Pumas of Torres del Paine

April 2024

Due to “canine circumstances” this post is long overdue. More than a year ago, in February of 2023 we visited Torres del Paine. The emptiness and the endless landscapes with its mountains and glaciers in Chilean Patagonia awed us. Just like it did thirty years ago during our trip around the world.  The light and the colors seem to change constantly due to the ever changing weather. The strong wind creates impressive lenticular clouds, which look like massive spaceships. The vegetation and the wildlife are adapted to survive these harsh conditions.

We were able to catch a glimpse of the lives of the prime predator in this area, the puma. In North America they are called mountain lions or cougars. There their numbers are stable. Here in South America they are in decline. Although the Patagonia sheep farming boom from the late 19th century is history, most ranchers still see pumas as a threat to their livestock.

Back in the days every estancia had a leonero, a gaucho specialized in hunting pumas. Nowadays more and more ranchers aim to combine livestock, wildlife and tourism. Sadly the future of the puma seems to depend on private initiatives. This is one of the many human wildlife conflicts we have witnessed around the world. Governments seem to look away. Thankfully wildlife conservation and tourism sparke initiatives to change the negative perception of the local population and farmers. Nature reserves and parks have been created to act as sanctuaries for wildlife.

In Patagonia the main prey-animal of the puma is the guanaco. With the introduction of livestock towards the end of the 19th century the number of guanacos declined dramatically. This created a human wildlife conflict because the pumas started hunting sheep. Sheep replaced the local wildlife. For the puma their survival became a challenge.

Due to overgrazing of the land towards the second half of the 20th century life stock numbers began to decrease. In addition wool prices dropped dramatically due to the invention of synthetic fibers. This gave the puma a chance to recover. They now enjoy protection in some areas. But of course illegal hunting still occurs.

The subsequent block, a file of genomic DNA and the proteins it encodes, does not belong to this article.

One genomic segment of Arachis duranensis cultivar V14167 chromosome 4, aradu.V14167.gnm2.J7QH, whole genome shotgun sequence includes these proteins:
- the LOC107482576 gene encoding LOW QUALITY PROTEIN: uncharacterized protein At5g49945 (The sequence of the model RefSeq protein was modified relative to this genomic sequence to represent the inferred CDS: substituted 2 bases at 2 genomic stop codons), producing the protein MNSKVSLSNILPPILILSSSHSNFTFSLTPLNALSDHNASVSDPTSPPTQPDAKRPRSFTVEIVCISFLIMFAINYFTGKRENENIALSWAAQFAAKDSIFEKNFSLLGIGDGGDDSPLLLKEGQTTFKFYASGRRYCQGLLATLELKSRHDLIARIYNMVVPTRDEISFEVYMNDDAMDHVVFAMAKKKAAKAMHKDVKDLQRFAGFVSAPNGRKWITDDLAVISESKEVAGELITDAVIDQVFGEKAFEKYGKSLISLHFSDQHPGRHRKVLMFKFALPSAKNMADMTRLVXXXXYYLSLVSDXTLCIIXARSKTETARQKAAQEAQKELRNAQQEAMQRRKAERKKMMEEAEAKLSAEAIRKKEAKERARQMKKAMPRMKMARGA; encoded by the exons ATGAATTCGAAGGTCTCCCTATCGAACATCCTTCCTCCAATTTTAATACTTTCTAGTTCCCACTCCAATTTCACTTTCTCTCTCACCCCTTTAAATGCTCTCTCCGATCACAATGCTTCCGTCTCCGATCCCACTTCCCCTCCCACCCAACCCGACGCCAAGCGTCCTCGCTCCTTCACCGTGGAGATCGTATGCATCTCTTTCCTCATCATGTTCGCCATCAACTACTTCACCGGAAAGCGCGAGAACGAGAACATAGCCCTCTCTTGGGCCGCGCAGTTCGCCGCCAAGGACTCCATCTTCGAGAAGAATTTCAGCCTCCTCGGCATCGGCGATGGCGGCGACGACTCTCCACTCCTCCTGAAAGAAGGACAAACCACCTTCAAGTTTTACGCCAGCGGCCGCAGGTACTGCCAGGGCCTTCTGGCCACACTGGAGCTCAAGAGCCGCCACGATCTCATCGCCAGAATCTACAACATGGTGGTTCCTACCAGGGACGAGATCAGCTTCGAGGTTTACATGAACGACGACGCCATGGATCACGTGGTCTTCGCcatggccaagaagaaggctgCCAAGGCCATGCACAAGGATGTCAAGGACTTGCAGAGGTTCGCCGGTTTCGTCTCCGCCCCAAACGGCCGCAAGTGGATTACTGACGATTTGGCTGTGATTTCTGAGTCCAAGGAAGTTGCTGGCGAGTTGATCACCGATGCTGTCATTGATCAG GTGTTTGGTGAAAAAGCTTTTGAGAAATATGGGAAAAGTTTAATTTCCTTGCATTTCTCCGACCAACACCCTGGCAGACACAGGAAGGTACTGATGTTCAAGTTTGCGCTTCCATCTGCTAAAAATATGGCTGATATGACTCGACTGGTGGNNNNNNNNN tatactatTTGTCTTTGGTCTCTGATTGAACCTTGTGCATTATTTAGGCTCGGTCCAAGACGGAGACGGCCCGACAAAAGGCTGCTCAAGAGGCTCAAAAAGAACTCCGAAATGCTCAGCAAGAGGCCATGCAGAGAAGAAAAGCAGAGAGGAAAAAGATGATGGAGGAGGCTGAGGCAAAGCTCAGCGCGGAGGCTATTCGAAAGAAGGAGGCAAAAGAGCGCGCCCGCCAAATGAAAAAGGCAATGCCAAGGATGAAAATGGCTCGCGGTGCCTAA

Due to the above cicumstances it has been historically difficult to observe the natural behaviour of the pumas of Patagonia and there are hardly any scientific studies. Thankfully this is starting to change since the establishment of Torres del Paine national park and private conservation initiatives like at Laguna Amarga and around Cierro Guido estancia.

Pumas are amazing cats. They are very resilient and blend in and adapt to many different habitats and extremely harsh conditions. Their name in the Quencha language means “powerful animal”. It was amazing to see them in the wild. They are very social and interact in family groups. They do not seem to hunt together (yet) but do share kills. We were able to take great pictures of their social behavior due to our amazing guide and tracker, Victor and Nana at Laguna Amarga. We had a great time and hope to be back!

Have a look at twikga Stories…

The stories of Tanja Dekker Illustration and the twikga books, children’s books about the wilderness, with its diversity of animals, plants and landscapes…